Web Roundups

Monthly Web Round-up


It is important to consider the role that societal and institutional factors play in the relationship between ‘natural’ disasters and the causes of social suffering. It is too simple to call natural disasters ‘natural’, as they happen in a particular social and cultural context. When attempting to understand how and why natural disasters can cause social suffering, it must be remembered that due to differing social variables such as organizational structures, services available, and economies etc. people will be more or less vulnerable in the event that a ‘natural’ disaster occurs.

As anthropologists, it is important to encourage discussions about the various ways in which social adaptations [or maladaptations] to the natural environment will affect society and culture, and to continue to play a role in the global discussion about how natural disasters impact social suffering. – When God, nature and politics meet

  • Considers important questions such as “What does religion and theology have to do with hazards and risks in society?  In what ways does religious discourse shape how we perceive events that are often still interpreted as ‘Acts of God’?” and how these questions are can be understood within social and political contexts. – Channeling Margaret Mead: Photographs by Devin Tepleski

  • Features Devin Tepleski, Canadian photographer and filmmaker, captured photos of individuals standing in the Black Volta River in Ghana, before the expected construction of a hydroelectric dam would flood their village and in turn displace their community.

SfAA News – Anthropological Voice on the Fukushima Nuclear Disaster

  • Barbara Rose Johnston offers a great article including links to information on issues relating to the ways in which the Fukushima nuclear accident will have an affect human health, from contaminating the food chain to exposure to radiation. – Anthropologists and stereotypes about Libya and Japan 

  • Questions how anthropologists interact with the media and the use of stereotypes to categorize human populations. – Japan: Looking ahead to recovery

  • On April 4, 2011, the Asia Society and the Japan Society co-sponsored a Japan town hall meeting in New York City focusing on the social implications of the recent earthquake. – The lessons of Fukushima 

  • Hugh Gusterson, ponders “what humans learn from their mistakes” and how the Tsunami triggered Fukushima nuclear accident will or will not change the way the general populace, as well as world governments, perceive danger relating to the use of nuclear power.

SAS Frontiers – Lessons from Chernobyl

Access Minnesota – Insight into the Middle East Uprisings 

  • William Beeman offers his insight into the uprisings in the Middle East. Anthropological Insights into the 2011 Uprisings in North Africa and the Middle East

  • Podcast from the 71st Annual Meeting of the Society for Applied Anthropology in March-April 2011. – Food Prices and Uprisings

  • Looks at the relationship between food security and social unrest.

Tricia Redeker Hepner  – Human Tsunamis: Refugees and the Failure of Forced Migration Policy

  • Considers the challenges of  keeping other countries in the global ‘eye’ which are experiencing social crisis’s, amidst all of the other social and natural disasters occurring around the globe.

North American Dialogue – Coal Miners’ Slaughter: Corporate Power, Questionable Laws, and Impunity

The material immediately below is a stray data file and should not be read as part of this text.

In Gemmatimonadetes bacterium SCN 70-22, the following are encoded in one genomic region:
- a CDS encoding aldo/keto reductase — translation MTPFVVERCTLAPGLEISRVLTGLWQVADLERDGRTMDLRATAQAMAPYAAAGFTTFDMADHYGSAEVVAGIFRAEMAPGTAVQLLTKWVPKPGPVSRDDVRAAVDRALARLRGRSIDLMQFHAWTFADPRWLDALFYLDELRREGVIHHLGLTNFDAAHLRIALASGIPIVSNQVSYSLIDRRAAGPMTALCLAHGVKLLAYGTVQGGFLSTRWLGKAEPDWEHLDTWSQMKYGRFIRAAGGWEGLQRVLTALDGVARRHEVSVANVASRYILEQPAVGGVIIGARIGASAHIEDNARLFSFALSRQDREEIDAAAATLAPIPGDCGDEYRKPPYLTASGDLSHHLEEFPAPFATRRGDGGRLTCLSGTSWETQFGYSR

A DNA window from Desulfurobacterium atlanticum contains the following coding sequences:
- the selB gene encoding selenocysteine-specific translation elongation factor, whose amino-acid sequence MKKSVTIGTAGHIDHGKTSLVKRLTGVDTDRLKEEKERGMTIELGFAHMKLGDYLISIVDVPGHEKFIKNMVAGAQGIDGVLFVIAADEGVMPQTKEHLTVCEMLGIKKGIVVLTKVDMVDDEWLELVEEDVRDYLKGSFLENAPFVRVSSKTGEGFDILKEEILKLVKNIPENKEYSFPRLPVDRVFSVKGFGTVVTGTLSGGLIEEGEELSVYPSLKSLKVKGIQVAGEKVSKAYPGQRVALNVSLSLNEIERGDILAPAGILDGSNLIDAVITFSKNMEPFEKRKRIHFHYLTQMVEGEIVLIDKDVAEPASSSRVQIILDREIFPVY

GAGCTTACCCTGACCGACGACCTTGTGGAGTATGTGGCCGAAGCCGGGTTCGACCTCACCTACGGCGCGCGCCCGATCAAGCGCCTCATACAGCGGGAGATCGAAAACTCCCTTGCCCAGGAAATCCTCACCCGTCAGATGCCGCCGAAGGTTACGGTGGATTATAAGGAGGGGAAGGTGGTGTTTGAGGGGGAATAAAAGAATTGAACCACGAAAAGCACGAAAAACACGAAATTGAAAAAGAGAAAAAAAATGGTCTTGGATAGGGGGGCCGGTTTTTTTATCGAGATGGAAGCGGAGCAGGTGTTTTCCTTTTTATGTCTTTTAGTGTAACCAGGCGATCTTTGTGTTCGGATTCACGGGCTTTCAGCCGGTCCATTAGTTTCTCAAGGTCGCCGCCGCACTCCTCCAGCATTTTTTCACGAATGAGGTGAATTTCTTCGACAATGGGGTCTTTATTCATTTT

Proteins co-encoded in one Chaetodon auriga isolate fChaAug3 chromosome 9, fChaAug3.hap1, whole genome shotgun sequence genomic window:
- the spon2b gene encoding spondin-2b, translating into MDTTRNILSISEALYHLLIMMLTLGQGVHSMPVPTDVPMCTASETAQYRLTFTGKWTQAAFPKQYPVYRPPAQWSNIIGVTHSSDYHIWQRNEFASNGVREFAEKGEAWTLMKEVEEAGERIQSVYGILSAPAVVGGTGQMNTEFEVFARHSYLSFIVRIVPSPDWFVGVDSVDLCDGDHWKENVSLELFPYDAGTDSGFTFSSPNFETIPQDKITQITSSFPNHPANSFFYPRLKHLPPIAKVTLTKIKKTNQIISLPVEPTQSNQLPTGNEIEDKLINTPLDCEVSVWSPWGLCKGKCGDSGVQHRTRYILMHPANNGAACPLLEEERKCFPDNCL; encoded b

• Emily S. Channell discusses the Upper Big Branch coal mining accident in West Virginia, and the ways in which a man-made disaster can be sold as a natural one in the political perspective.

Medical Anthropology Quarterly – Down Cancer Alley: The Lived Experience of Health and Environmental Suffering in Louisiana’s Chemical Corridor

  • Merrill Singer addresses social health and environmental impacts of the Gulf oil spill of 2010.

BIOETHICS – On Naming Names

  • Alice Dreger discusses the social and ethical issues related to the social context of naming names.

Global Bioethics Blog – Avoiding the Missionary Position

BBC Radio 4  – Plastic Surgery in Brazil 

  • Anthropologist Alex Edmonds discusses Brazil’s cosmetic surgery industry on “Thinking Allowed”.

BBC Radio 4 – Moral Maze

  • A debate on discussing the medicalization of misbehavior.

Bob Simpson – Ethical moments: future directions for ethical review and ethnography

  • An article confronting the problem of ethical review by committee and the challenges anthropological researchers may face when fitting ethnography of ‘social subjects’ into the ‘human subject research’ model.

Tobias Kelly – This Side of Silence: Human Rights, Torture, and the Recognition of Cruelty

  • A recommended read.

Margaret Lock – Twice Dead: Organ Transplants & the Reinvention of Death

  • A recommended read. –  Photographs and anonymity:keeping faces hidden, or not

  • Blogger considers anonymity and how this interacts with the ethics and politics of ethnography.


BBC News Business – Viewpoint:Anthropology meets technology

WIRED – The Web Is Dead. Long Live the Internet

  • Article considers the technological implications of individuals spending more time on the Internet using ‘apps’ from smartphones and iPads, rather than on the Web. – Academic Research in the Age of Facebook

  • Questions Internet applications such as Facebook, and its ability to ‘socially engineer’ the facebook page, and how that may change our online experience.

Discovery News – Are Humans Reshaping Earth?

  • Looks at the implications of humans awareness to the ways in which their behavior has influenced climate change.

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